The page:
As I have been working on a web site for my church, I have started to wonder if the whole idea of having an all-encompassing web site is becoming obsolete. It seems that all the effort going into designing, developing, and maintaining a web site is a tremendous amount of work that must be re-done every two or three years. And now, with the advent of XML, where the form and content have been separated (see this video for a good explanation of what I am talking about), it seems that we should instead separate content creation from web site design.
What I mean is this: for each type of content we want to make available, we should find the appropriate tool and use it. Then we should allow those who are consuming our content to view it in any way that they would like. For example, for a church calendar, use Google calendar (my personal favorite) to manage the calendar and then make it “public”, which allows someone to integrate it into their personal calendar, bring it in to their “home page” via an RSS reader, or just view it directly.
Or take another example: each ministry wants the ability to communicate with their members. A youth pastor could use a blog as a way to keep his youth group up to date on what is going on in the ministry, complete with photos (linked from Flickr) and videos (from YouTube). The members of his group could keep up to date by subscribing to the blog via email, importing it into their Facebook profile, or just viewing the blog directly.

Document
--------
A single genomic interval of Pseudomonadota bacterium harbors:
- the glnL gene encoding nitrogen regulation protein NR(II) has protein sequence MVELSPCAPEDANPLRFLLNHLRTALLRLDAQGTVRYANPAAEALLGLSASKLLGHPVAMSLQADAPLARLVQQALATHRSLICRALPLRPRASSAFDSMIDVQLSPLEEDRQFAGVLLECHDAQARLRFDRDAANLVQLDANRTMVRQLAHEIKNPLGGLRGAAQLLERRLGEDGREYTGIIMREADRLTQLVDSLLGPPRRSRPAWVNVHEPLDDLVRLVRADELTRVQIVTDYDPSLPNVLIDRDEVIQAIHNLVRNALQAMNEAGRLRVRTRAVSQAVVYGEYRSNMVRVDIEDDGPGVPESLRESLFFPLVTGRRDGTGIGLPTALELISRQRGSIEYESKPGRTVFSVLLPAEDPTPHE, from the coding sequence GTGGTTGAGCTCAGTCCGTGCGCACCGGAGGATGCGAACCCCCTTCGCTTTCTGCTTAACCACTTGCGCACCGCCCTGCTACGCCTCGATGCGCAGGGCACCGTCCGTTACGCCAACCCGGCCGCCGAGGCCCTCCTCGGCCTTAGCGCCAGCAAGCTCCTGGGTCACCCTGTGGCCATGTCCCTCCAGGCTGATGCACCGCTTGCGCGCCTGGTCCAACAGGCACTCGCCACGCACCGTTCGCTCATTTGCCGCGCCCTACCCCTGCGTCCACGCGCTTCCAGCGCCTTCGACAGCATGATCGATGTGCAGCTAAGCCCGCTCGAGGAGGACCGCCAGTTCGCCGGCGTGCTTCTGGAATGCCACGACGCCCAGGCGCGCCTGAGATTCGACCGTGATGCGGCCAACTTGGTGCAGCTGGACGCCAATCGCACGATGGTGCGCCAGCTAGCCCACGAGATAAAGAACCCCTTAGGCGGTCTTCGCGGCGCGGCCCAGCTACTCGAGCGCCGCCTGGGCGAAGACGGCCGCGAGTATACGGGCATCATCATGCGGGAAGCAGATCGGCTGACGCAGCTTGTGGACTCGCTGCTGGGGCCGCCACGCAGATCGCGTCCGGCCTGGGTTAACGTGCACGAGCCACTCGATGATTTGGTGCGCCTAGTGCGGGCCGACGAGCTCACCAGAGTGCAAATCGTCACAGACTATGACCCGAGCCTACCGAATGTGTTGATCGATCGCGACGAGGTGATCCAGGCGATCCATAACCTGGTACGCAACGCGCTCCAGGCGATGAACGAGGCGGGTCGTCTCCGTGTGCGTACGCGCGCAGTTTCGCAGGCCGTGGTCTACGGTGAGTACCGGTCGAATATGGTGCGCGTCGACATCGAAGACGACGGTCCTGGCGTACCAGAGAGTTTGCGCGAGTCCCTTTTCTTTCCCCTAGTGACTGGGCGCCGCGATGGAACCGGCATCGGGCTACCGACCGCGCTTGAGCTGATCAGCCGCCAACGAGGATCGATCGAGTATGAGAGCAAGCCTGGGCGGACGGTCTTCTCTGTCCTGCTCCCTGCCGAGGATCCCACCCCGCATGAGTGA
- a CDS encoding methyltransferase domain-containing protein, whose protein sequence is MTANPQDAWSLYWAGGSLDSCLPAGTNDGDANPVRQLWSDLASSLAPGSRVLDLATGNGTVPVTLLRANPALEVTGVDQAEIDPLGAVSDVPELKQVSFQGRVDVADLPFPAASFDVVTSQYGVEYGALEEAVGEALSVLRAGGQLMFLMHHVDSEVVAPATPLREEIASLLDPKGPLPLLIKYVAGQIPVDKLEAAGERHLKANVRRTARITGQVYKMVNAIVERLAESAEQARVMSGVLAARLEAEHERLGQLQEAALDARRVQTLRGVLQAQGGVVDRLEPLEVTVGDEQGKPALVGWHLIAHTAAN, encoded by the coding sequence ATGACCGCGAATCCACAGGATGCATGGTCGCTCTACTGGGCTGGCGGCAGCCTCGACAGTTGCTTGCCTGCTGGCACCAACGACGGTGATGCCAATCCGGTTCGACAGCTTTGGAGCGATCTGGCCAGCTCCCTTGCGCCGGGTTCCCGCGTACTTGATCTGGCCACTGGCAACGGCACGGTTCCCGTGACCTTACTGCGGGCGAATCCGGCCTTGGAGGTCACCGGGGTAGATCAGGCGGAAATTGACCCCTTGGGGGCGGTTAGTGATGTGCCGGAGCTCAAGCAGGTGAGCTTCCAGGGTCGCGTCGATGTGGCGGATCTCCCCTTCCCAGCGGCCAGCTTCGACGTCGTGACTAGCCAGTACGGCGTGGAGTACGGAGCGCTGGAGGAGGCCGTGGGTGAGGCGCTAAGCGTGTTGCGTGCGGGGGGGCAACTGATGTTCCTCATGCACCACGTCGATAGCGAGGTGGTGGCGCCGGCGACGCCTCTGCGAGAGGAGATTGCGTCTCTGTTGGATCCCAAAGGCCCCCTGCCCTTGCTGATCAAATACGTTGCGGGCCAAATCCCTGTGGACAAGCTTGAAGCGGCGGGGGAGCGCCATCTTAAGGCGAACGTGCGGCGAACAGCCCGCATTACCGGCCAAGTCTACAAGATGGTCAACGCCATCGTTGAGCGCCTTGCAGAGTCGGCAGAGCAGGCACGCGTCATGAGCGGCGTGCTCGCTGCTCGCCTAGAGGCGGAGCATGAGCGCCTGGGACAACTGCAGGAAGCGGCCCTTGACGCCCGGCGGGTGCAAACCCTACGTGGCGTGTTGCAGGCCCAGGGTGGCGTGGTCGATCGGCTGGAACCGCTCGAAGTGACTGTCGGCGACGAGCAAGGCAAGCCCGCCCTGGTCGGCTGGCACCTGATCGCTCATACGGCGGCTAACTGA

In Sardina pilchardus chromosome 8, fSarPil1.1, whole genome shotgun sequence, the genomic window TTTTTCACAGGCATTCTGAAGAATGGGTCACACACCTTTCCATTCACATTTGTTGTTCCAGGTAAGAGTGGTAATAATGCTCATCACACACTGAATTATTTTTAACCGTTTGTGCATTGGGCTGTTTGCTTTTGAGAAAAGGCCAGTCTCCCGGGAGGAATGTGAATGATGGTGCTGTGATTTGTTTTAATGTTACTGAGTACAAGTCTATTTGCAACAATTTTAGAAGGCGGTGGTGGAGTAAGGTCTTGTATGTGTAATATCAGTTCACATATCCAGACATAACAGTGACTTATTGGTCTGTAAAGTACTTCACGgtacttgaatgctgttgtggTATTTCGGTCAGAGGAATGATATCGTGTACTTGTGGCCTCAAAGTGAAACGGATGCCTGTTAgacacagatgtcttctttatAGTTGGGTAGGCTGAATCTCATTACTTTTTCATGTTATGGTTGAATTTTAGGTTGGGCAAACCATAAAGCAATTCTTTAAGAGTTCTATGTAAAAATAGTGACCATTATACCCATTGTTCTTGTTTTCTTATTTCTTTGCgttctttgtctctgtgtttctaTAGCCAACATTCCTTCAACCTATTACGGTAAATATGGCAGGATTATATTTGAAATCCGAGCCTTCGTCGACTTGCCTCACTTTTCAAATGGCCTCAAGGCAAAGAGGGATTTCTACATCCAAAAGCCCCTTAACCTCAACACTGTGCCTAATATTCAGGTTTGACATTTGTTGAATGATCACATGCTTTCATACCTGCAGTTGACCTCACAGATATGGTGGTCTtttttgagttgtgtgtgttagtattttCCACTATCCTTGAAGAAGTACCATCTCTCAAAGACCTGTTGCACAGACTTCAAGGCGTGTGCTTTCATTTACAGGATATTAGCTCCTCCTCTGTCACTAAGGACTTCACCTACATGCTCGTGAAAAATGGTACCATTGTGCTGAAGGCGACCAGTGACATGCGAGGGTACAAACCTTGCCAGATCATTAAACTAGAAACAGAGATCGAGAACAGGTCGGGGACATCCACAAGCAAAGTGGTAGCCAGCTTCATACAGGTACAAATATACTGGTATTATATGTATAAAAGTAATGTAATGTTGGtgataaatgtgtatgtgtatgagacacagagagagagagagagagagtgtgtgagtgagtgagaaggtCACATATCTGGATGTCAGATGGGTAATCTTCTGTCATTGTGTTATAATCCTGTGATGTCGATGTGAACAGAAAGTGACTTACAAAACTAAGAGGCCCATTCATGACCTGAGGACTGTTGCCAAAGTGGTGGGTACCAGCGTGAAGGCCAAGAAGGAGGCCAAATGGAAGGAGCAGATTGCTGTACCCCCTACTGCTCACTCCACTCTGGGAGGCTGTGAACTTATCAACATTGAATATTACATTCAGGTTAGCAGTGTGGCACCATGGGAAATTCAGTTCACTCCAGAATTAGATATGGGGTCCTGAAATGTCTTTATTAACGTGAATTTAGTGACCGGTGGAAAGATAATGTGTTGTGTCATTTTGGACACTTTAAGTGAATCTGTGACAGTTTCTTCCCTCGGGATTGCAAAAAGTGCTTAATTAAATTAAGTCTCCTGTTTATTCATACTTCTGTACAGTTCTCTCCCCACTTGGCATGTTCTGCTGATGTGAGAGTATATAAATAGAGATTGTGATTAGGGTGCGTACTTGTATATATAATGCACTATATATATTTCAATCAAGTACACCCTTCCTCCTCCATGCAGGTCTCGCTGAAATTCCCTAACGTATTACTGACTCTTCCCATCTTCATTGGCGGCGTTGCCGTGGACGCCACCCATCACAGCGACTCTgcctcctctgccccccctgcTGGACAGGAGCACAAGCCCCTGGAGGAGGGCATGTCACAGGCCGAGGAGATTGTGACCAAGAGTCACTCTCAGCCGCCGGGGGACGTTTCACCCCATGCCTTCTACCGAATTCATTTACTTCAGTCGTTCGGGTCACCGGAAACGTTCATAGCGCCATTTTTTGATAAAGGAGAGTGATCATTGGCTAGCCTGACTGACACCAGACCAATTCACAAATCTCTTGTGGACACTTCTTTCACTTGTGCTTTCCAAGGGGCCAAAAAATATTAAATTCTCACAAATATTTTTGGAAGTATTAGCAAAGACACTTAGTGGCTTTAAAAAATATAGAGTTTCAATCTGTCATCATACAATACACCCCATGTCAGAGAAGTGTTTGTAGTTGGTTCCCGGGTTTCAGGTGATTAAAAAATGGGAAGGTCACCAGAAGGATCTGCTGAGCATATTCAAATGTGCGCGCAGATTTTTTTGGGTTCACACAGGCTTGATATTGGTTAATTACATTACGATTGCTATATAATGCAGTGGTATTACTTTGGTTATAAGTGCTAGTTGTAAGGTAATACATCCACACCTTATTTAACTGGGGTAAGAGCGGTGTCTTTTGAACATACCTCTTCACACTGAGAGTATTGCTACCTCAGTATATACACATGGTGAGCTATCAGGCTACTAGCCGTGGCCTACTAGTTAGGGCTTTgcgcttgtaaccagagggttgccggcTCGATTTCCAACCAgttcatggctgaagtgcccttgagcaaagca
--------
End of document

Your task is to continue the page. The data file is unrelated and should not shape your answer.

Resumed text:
OK, you say, this is all fine and good, but we still need a web site! Well, yes, you do need something that is a place with your basic information and a place to direct search engines, but it should really be an aggregation of all these other tools.
One key to successful web ministry is a distributed model of updating. By allowing each ministry to update their own information, you will get the most dynamic web site possible. But the challenge to this then becomes: how do you change the culture within your organization so that each ministry is willing to do this kind of updating?
So do you agree or disagree? Could a church (or other parachurch or nonprofit) have a successful web ministry without a full-fledged web site? Or am I going out of my mind?